Tazewell Speedway Legends: Rick Welch
Published 10:03 am Thursday, July 16, 2020
When it comes to legendary drivers at Tazewell Speedway none were more polarizing than Rick Welch. He took up the role of villain and played it well. He was the Intimidator of the Taz; however, behind the scenes he was actually helpful to all who needed it.
Rick Welch started his career by racing a 1972 Chevrolet Nova at Newport in the 80’s and although he immediately didn’t find victory lane he was learning how to work on and drive the race cars.
Welch spoke about how his number came about, “We went to Newport and I duct taped a #1 on the side of the car because it was an easy number to make. Turns out, there were too many people with the number that night and an official wanted me to change it so he just added an eight and I have ran the number since.”
Welch enjoyed that race but it was July 4 that year when everything began to click, “We had been running around the top five but that night I made it up to second and the hot wire came off the distributor ending the night.”
He kept racing and eventually made it out to Tazewell Speedway where J. Harrell was the guy to beat at the time and said “I walked by, smiled at him and told him to tune it up and I beat him the second time out.”
Around 90-91, Chevrolet Monte Carlo’s were the choice of cars along with Camaro’s at Tazewell and Welch along with Wayne Overholt, Anthony Morgan, Leonard Bray, Gary Blanken and others were the show. Two classes of cars were the big draws including Thunder & Lighting and Modified Street. They were more anticipated each week than the super late models.
The competition in Modified Street began to be very close and the tension during those races was obvious even to the fans in the stands. They didn’t seem to like each other.
Welch described one incident this way, “Overholt had a championship all locked up one year and during the last race I was able to pass him. Wayne spun me out and went on to win but I protested him and he was running illegal and he lost the race and championship. I think he went up to the tower that night and threatened them with a lawn chair.”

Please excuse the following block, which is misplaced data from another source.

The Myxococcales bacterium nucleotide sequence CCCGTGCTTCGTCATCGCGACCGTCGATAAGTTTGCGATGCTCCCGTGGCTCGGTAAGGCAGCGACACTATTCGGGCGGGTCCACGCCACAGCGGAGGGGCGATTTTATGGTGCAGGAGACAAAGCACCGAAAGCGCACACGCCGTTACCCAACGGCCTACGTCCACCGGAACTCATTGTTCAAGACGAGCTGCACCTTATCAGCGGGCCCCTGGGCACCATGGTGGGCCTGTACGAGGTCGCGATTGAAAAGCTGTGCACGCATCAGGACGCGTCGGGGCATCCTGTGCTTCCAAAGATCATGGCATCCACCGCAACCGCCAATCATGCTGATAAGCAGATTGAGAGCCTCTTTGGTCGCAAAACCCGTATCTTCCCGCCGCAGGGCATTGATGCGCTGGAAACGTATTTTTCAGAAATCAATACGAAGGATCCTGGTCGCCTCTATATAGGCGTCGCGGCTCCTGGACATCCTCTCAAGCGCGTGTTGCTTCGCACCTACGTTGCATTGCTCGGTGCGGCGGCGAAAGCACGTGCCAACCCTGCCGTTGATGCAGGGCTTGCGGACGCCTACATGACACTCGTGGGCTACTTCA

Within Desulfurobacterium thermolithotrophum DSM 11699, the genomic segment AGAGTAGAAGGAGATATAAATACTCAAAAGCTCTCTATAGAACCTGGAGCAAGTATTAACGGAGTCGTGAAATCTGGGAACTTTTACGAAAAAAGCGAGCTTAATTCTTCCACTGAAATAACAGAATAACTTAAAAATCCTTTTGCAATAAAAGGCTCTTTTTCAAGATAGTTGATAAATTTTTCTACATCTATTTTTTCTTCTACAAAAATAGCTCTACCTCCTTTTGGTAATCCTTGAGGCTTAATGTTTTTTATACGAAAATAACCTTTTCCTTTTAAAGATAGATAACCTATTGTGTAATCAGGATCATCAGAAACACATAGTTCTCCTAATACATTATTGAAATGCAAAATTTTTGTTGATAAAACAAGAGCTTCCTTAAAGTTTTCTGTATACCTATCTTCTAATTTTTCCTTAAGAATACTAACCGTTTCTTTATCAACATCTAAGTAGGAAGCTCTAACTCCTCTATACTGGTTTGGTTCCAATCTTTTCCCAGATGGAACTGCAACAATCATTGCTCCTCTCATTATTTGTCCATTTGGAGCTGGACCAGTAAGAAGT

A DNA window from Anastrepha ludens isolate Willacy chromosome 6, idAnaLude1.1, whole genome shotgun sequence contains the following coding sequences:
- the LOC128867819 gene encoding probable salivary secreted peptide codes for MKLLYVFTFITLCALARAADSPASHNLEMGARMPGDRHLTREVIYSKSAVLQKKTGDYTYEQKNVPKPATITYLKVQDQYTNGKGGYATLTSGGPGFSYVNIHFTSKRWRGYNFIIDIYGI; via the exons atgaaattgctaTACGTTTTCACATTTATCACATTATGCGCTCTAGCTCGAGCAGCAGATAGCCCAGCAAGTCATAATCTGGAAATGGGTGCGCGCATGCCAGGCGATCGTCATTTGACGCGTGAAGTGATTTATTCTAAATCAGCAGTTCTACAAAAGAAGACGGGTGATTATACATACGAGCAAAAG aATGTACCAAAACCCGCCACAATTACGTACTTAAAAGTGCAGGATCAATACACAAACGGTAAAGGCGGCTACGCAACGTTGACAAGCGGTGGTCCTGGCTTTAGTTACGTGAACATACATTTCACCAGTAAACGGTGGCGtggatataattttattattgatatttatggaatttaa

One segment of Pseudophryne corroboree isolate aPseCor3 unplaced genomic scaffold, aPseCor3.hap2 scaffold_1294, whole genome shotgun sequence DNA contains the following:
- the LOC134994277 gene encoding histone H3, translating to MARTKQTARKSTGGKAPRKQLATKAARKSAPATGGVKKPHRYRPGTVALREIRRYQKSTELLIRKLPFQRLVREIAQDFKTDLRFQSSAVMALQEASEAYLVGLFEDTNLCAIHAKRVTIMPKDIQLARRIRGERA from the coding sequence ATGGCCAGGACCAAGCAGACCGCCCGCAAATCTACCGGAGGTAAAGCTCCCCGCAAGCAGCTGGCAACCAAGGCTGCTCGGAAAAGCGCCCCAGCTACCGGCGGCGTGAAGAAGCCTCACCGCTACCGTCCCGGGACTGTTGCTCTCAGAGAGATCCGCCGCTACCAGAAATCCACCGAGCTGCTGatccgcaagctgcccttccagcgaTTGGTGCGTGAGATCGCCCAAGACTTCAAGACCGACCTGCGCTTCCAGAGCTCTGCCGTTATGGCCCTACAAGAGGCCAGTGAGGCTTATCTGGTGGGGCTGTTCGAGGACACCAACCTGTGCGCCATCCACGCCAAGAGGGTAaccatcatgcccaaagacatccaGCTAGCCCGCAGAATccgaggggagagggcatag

Another famous incident occurred when Welch and Morgan were battling, “I won the race and Morgan wasn’t happy. He had been protesting me all the time and he pulled in the pits ahead of me and sure enough he protested me again.
I saw that he had done it again and I bumped his car, got out, walked on his hood and sat down in front of him on the car to ask him why he always does that? He probably didn’t like that so he gassed the car and was taking me out on the track.
Luckily, I was able to reach down and fight to get his hand away from the switch and shut it off before he took me for a ride.”
Another iconic moment was when Brad Davis was running strong, “Well, Brad had a fast car and one night he went out there and made a strong lap, a new track record. I went out behind him and broke his record.
We always had something going on in that class and I had a lot of fun racing against Davis, Bray, Wayne, Tony Trent, Cabbage, Randy Davis, Charles Campbell and so many others. We pushed each other to go faster and each week we did.”
His favorite dirt driver was Melvin Corum but he also loved Dale Earnhardt. Many fans said he drove a car like Earnhardt and when asked about his driving style Welch said, “I just wanted to win. You got to make it happen not sit and wait for it. You got to be at the right spot at the right time.”
Welch won 75-100 races and four championships at the Taz, 1995-97-98 and the last one in 2004. Not bad for a racer that was first introduced to the sport by his parents Junior and Ruby Welch.
The rivalries were intense and Welch says there are no hard feelings now, “I think we are all friends now. We all talk about those days and when we all parked on the hill under the scoreboard, those were the best of times.”
Welch talked about his favorite and least favorite moments in racing, “It might be taking that record from Brad, that was fun. My least favorite was my wreck in 1987. Faye Perry and I were racing hard and I had to come from the back. I went to pass him and the next thing I knew was that I was going head over heels and barrel rolled across the finish line. I won the race but that hurt.”
The Tazewell Speedway version of the Intimidator wanted to thank a few people, “I can’t remember all that helped me but Alan Mayes, Larry Burke, Larry Hazlett and Mark Cline helped me on a regular basis. I know there are so many more too.”
Rick helps out several racers now and just wants to stay involved in the sport he loves. His garage sits at the mouth of Cave Springs in the same spot where most of his rivals had to drive as they traveled to the track. When they saw that black 18 sitting outside they knew he was ready.
Rick Welch is a legend of Tazewell Speedway and although he seldom races there is a car in the garage being prepared for next season. Look for him to climb back in the cockpit next season for a few Sportsman races.
By: Allen Earl
Rick Welch (Photo by Allen Earl)